On June 23rd, SOL Cocina began serving brunch with a south-of-the-border, Baja twist.
When I think brunch, I picture myself, mimosa in hand, mingling and schmoozing with socialites donned in their Sunday best — nay, more like their Kentucky Derby attire (floppy hats, sun dresses, the whole shebang).
But, in reality, brunch is nothing like that. Well, the mimosa is still in the picture, of course; those are always involved.
For this particular Sunday morning/afternoon, we decided on SOL Cocina, which had a newly added brunch menu. Now, I had only ever ventured to Olive & Ivy for brunch, and its menu consisted of dishes with typical items, including potatoes, eggs, toast, bacon, etc. So when I asked myself if Mexican food at 11 a.m. was a good idea, I had no idea what to expect. My stomach wasn’t used to digesting south-of-the-border food before the dinner (or fourth meal) hour.
After roaming the Scottsdale Quarter, we finally found SOL Cocina, and I’m still not sure how we missed it with its bright, bold-red awning. Here’s one thing to note: There is, in fact, a parking garage located right next to the restaurant.
While waiting for our other two guests, we were greeted by our spunky waitress, who informed us that the limes, hot sauce and salt on the table were considered in Mexico the “salt and pepper of the table.” Thank goodness because I was starting to worry I wasn’t wild enough for this place, thinking margaritas were in store.
If you’re a wimp like me and can’t handle spicy or hot food, go easy on the “mild” salsa when tostada dipping. Considered an eight (out of 10) by the restaurant, the waitress swore it was more of a two. No, that salsa had a spicy kick when I least expected it. Looks like I have at least one thing in common with the one who gave the salsa that eight rating — we’re salsa soul mates.
So as I washed down the salsa with my mimosa — which, by the way ladies and the only 20-something male in the restaurant that day daintily sipping on one, SOL offers $1 refills, after paying the initial $7; what a deal! — I skimmed the menu, looking over the brunch options, and this caught every one of our eyes: “Enough to feed the whole family — ”. We scoffed. Papas ‘Papi’, challenge accepted. We also ordered the Machaca Wrap Ahogado, the Breakfast Torta and the Souffle Carlotta.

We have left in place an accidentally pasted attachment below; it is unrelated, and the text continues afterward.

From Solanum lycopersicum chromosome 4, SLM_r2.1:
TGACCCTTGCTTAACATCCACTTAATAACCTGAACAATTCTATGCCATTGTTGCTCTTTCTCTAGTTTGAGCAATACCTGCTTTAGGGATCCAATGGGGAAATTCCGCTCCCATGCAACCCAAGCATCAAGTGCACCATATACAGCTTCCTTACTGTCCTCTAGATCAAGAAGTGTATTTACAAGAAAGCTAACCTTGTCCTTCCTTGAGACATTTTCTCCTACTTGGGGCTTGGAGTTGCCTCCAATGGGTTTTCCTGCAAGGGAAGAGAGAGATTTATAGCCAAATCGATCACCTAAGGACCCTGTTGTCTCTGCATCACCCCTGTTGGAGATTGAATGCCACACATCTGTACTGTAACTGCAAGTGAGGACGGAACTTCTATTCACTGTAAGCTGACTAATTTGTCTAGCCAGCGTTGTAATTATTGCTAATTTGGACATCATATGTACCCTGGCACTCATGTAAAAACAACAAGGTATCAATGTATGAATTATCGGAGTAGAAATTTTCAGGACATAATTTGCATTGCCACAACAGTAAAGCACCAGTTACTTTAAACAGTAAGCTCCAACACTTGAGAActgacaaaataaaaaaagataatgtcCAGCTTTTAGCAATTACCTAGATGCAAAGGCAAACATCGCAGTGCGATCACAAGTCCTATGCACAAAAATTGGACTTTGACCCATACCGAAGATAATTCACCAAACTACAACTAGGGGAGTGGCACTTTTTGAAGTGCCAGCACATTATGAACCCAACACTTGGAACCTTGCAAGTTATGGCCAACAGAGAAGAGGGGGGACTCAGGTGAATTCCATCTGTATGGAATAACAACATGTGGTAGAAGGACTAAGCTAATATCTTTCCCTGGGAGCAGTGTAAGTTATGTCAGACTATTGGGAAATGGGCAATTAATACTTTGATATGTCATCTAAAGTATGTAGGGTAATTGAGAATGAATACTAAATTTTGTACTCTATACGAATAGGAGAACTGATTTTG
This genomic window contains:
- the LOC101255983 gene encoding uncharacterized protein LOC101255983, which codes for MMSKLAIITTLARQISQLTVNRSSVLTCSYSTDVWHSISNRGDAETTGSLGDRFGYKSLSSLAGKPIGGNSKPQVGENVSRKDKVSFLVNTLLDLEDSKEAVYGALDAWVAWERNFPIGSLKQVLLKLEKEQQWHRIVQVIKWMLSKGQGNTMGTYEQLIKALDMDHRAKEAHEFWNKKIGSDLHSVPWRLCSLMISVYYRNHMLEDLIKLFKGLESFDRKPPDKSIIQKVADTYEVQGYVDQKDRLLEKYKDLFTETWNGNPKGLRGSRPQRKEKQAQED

Rounds of coffee, orange juice and water later, our food — or shall I say, “feast” — arrived.
Two things: One, they weren’t kidding about the Papas ‘Papi’ feeding the entire family; and two, just how big of a family are they referring to anyway?
The Papas ‘Papi’ was a heart-stopping heap of food, with potatoes, onions, melted cheese, pork chorizo, bacon, serrano chiles, green onions and pice de gallo — all smothered with crema. It made the rest of our dishes look like amuse-bouches. Surprisingly, the Papas ‘Papi’ was my favorite of the four dishes.
The Souffle Carlotta came in second, with its soft and sweet Mexican kick. Considered SOL’s version of the French toast, the Souffle Carlotta had a hint of Patron Citronage and lemon zest in the bread pudding, which, for a slight moment, brought back memories of my grandmother’s flan. (The language isn’t the only thing the Mexican and Filipino cultures have in common, even if just slightly.) Topped and drizzled with organic agave syrup, mango, berries, vanilla whipped cream, almonds and powdered sugar, this dish quickly became a favorite.
As for the Machaca Wrap Ahogado, who doesn’t love machaca? Growing up in Yuma, Ariz., I had yet to find a Mexican food restaurant in the Valley that ever came close to the authentic food found in the town bordered by both Mexico and California; but with this machaca dish, SOL Cocina is now the closest thing.
Cooked with ancho chile, onion, cumin and oregano, the shredded beef concoction folded in a flour tortilla with eggs, cheese, refried beans, all topped with red salsa and pico de gallo, had “great flavor composition,” according to one of my brunch companions. The layers of ingredients complemented one another and wasn’t as overwhelming as I thought it would be.
The Breakfast Torta, on the other hand, was a more traditional brunch entree, compared to the flavor combinations of the other three dishes. The telera roll stuffed with eggs, cheese, bacon, avocado and pickled jalapenos, however, was still a delicious treat. Compared to other greasy, messy tortas I’ve had in the past, this one tasted fresh and didn’t weigh me down. (And this is probably due to the fact that SOL Cocina works with fresh, seasonal ingredients.)
With its old world charm, SOL Cocina not only offers a comfortable, cozy environment to gather with friends and family on an early Sunday afternoon, it also offers authentic Mexican, Baja California inspired cuisine and authentic flavors.
In hindsight, I’m glad we parked on the other side of the Quarter; I definitely needed to walk off all of that food — and window shop, of course.